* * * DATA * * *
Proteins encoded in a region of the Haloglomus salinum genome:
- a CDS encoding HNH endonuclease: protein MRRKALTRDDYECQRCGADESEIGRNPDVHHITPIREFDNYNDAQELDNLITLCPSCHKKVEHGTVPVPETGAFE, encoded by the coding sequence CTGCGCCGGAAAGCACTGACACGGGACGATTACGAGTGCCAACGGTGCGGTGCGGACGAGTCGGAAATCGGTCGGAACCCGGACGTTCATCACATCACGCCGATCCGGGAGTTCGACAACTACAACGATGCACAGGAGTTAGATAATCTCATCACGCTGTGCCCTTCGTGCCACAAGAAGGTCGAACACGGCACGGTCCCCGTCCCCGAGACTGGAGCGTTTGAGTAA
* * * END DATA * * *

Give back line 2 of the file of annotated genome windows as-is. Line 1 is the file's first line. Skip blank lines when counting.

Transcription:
- a CDS encoding HNH endonuclease: protein MRRKALTRDDYECQRCGADESEIGRNPDVHHITPIREFDNYNDAQELDNLITLCPSCHKKVEHGTVPVPETGAFE, encoded by the coding sequence CTGCGCCGGAAAGCACTGACACGGGACGATTACGAGTGCCAACGGTGCGGTGCGGACGAGTCGGAAATCGGTCGGAACCCGGACGTTCATCACATCACGCCGATCCGGGAGTTCGACAACTACAACGATGCACAGGAGTTAGATAATCTCATCACGCTGTGCCCTTCGTGCCACAAGAAGGTCGAACACGGCACGGTCCCCGTCCCCGAGACTGGAGCGTTTGAGTAA